The bipartisan leaders of the Senate Homeland Security and Governmental Affairs Committee on Wednesday urged President TrumpDonald TrumpMcAuliffe takes tougher stance on Democrats in Washington Democrats troll Trump over Virginia governor's race Tom Glavine, Ric Flair, Doug Flutie to join Trump for Herschel Walker event MORE to fill multiple top leadership vacancies at the Department of Homeland Security (DHS), citing concerns around the ability of the agency to function.
Committee Chairman Ron JohnsonRonald (Ron) Harold JohnsonSunday shows preview: Supply chain crisis threaten holiday sales; uncertainty over whether US can sustain nationwide downward trend in COVID-19 cases Democratic incumbents bolster fundraising advantage in key Senate races Most Senate Republicans don't want to see Trump run again MORE (R-Wis.) and Ranking Member Gary PetersGary PetersSinema fundraising in Europe as reconciliation talks 'ongoing': report Hillicon Valley — Presented by LookingGlass — Congress looks to strengthen government's aging cyber infrastructure Peters presses TikTok on how company addresses conspiracy, extremist content MORE (D-Mich.) sent a letter to Trump highlighting the need for Senate-confirmed leaders for the agency, in particular citing the need for a permanent secretary, which DHS has lacked since the departure of former Secretary Kirstjen NielsenKirstjen Michele NielsenFar-left bullies resort to harassing, shaming Kyrsten Sinema — it won't work Ex-Trump official: 'No. 1 national security threat I've ever seen' is GOP Left-leaning group to track which companies hire former top Trump aides MORE in April.
“The Department of Homeland Security needs qualified, principled leaders to successfully carry out its many vital national security functions – which include securing our nation’s borders, preparing for and responding to disasters, protecting critical infrastructure, defending against cyber threats, and addressing the evolving threat of domestic terrorism,” the senators wrote.
Currently, seven of the 18 DHS offices that require a Senate-confirmed leader are vacant with no nominee put forward, with many positions being filled by individuals in an “acting” capacity. These include DHS secretary, DHS deputy secretary, the administrator of the Federal Emergency Management Agency (FEMA) and the director of U.S. Immigration and Customs Enforcement (ICE).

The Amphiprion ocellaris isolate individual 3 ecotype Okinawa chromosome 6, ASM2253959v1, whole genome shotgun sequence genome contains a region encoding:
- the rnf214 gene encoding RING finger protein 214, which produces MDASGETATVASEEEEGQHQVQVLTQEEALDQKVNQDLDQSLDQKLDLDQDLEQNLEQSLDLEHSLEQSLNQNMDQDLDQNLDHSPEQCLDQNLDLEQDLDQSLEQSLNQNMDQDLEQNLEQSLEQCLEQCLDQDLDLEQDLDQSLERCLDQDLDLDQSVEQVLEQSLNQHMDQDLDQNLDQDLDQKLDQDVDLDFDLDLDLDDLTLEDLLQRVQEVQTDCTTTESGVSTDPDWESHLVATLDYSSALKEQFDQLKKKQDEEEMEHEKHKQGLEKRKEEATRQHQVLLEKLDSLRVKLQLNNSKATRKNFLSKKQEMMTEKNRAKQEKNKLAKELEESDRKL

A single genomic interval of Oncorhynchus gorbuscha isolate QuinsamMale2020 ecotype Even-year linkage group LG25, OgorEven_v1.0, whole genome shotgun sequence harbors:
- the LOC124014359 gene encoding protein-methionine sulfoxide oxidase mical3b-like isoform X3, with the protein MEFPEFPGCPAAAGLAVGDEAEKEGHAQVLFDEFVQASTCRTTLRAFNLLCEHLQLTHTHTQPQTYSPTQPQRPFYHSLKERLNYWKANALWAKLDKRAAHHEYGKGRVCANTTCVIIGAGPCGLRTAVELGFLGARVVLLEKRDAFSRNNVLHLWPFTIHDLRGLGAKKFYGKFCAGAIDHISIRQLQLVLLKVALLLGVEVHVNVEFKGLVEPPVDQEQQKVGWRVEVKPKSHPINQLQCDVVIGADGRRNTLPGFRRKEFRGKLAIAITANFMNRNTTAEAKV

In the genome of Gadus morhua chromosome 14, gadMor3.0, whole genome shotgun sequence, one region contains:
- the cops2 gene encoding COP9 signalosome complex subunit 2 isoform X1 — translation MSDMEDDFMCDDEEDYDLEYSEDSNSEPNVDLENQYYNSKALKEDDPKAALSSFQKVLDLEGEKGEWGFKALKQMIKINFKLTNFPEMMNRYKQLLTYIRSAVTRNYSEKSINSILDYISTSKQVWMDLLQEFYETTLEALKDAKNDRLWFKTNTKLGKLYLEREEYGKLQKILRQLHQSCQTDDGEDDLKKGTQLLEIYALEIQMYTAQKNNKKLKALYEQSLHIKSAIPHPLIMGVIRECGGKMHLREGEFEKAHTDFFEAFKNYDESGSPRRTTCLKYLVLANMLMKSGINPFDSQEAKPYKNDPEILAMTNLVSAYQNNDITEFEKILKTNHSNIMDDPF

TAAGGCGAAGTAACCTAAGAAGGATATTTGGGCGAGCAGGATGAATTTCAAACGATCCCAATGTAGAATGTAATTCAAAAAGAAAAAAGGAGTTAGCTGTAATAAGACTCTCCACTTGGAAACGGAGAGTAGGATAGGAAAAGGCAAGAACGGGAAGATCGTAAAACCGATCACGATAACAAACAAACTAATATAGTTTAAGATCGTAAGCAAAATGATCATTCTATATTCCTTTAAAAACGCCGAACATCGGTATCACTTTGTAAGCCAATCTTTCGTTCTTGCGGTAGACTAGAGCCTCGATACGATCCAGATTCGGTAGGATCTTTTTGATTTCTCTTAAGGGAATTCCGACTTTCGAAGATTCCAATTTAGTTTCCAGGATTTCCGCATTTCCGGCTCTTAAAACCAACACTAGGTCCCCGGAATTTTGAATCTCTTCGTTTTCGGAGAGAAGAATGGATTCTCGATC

Johnson and Peters warned that “this widespread use of temporary leadership—individuals who, though perhaps qualified, do not serve with the imprimatur of having been confirmed by the Senate—makes it more difficult for the Department to achieve its long-term strategic objectives.”
Concern over department leadership has been an ongoing issue, as many leaders of DHS agencies have stepped down over the course of the Trump administration.
Trump announced last week that DHS undersecretary Chad WolfChad WolfSunday shows preview: States deal with fallout of Ida; Texas abortion law takes effect Biden, Trump battle over who's to blame for Afghanistan The border is shifting from a manufactured crisis to a national embarrassment MORE will take over as acting secretary this week when current Acting Homeland Security Secretary Kevin McAleenan steps down.
Wolf is set to be the fifth person to serve as DHS secretary, in an acting or permanent capacity, since Trump took office.
House Homeland Security Chairman Bennie ThompsonBennie Gordon ThompsonThe Hill's Morning Report - Presented by Altria - Jan. 6 panel flexes its muscle Bennie Thompson not ruling out subpoenaing Trump Jan. 6 panel to pursue criminal contempt referral for Bannon MORE (D-Miss.) last week voiced concerns about Wolf's qualifications for the post, arguing it "points to the dysfunction that has plagued DHS since the first days of the Trump Administration."
During a Senate Homeland Security Committee business meeting earlier on Wednesday, there was also some discussion of a potential second letter being sent to Trump signed by every committee member in order to further pressure Trump to nominate individuals for DHS positions.